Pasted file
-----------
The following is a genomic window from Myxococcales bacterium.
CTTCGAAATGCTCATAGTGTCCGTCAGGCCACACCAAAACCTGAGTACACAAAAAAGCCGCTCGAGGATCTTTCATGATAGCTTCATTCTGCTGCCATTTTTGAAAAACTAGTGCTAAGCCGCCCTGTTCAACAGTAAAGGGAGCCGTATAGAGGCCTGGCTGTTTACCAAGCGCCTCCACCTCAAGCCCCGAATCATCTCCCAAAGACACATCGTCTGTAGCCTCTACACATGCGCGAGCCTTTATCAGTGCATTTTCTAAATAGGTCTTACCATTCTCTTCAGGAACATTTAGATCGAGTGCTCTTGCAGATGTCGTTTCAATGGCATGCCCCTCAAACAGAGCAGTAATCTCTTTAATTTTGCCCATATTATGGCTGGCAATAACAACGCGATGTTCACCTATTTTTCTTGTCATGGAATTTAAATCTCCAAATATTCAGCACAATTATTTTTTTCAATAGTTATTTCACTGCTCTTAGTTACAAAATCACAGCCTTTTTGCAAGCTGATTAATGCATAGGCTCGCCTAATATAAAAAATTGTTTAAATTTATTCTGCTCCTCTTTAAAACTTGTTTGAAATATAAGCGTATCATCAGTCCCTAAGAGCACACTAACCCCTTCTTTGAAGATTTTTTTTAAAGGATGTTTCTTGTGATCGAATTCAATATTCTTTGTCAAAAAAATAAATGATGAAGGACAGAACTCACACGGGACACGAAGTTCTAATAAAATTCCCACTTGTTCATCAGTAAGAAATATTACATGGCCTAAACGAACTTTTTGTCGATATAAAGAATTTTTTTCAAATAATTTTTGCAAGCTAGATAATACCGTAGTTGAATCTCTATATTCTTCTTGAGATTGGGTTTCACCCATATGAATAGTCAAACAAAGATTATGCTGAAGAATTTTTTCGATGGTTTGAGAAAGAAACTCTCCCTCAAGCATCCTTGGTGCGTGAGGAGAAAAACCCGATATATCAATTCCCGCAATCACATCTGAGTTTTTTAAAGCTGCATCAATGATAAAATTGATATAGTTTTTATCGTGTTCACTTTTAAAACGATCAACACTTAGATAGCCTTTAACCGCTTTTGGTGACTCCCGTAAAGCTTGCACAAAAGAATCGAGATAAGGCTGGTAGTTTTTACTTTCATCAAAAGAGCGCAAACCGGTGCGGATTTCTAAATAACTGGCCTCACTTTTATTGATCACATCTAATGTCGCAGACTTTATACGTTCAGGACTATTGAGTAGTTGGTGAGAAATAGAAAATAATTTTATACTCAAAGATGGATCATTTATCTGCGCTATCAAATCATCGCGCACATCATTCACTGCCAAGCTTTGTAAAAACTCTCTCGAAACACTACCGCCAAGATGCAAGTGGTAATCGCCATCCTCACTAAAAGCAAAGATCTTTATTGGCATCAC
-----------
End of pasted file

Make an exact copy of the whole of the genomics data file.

The following is a genomic window from Myxococcales bacterium.
CTTCGAAATGCTCATAGTGTCCGTCAGGCCACACCAAAACCTGAGTACACAAAAAAGCCGCTCGAGGATCTTTCATGATAGCTTCATTCTGCTGCCATTTTTGAAAAACTAGTGCTAAGCCGCCCTGTTCAACAGTAAAGGGAGCCGTATAGAGGCCTGGCTGTTTACCAAGCGCCTCCACCTCAAGCCCCGAATCATCTCCCAAAGACACATCGTCTGTAGCCTCTACACATGCGCGAGCCTTTATCAGTGCATTTTCTAAATAGGTCTTACCATTCTCTTCAGGAACATTTAGATCGAGTGCTCTTGCAGATGTCGTTTCAATGGCATGCCCCTCAAACAGAGCAGTAATCTCTTTAATTTTGCCCATATTATGGCTGGCAATAACAACGCGATGTTCACCTATTTTTCTTGTCATGGAATTTAAATCTCCAAATATTCAGCACAATTATTTTTTTCAATAGTTATTTCACTGCTCTTAGTTACAAAATCACAGCCTTTTTGCAAGCTGATTAATGCATAGGCTCGCCTAATATAAAAAATTGTTTAAATTTATTCTGCTCCTCTTTAAAACTTGTTTGAAATATAAGCGTATCATCAGTCCCTAAGAGCACACTAACCCCTTCTTTGAAGATTTTTTTTAAAGGATGTTTCTTGTGATCGAATTCAATATTCTTTGTCAAAAAAATAAATGATGAAGGACAGAACTCACACGGGACACGAAGTTCTAATAAAATTCCCACTTGTTCATCAGTAAGAAATATTACATGGCCTAAACGAACTTTTTGTCGATATAAAGAATTTTTTTCAAATAATTTTTGCAAGCTAGATAATACCGTAGTTGAATCTCTATATTCTTCTTGAGATTGGGTTTCACCCATATGAATAGTCAAACAAAGATTATGCTGAAGAATTTTTTCGATGGTTTGAGAAAGAAACTCTCCCTCAAGCATCCTTGGTGCGTGAGGAGAAAAACCCGATATATCAATTCCCGCAATCACATCTGAGTTTTTTAAAGCTGCATCAATGATAAAATTGATATAGTTTTTATCGTGTTCACTTTTAAAACGATCAACACTTAGATAGCCTTTAACCGCTTTTGGTGACTCCCGTAAAGCTTGCACAAAAGAATCGAGATAAGGCTGGTAGTTTTTACTTTCATCAAAAGAGCGCAAACCGGTGCGGATTTCTAAATAACTGGCCTCACTTTTATTGATCACATCTAATGTCGCAGACTTTATACGTTCAGGACTATTGAGTAGTTGGTGAGAAATAGAAAATAATTTTATACTCAAAGATGGATCATTTATCTGCGCTATCAAATCATCGCGCACATCATTCACTGCCAAGCTTTGTAAAAACTCTCTCGAAACACTACCGCCAAGATGCAAGTGGTAATCGCCATCCTCACTAAAAGCAAAGATCTTTATTGGCATCAC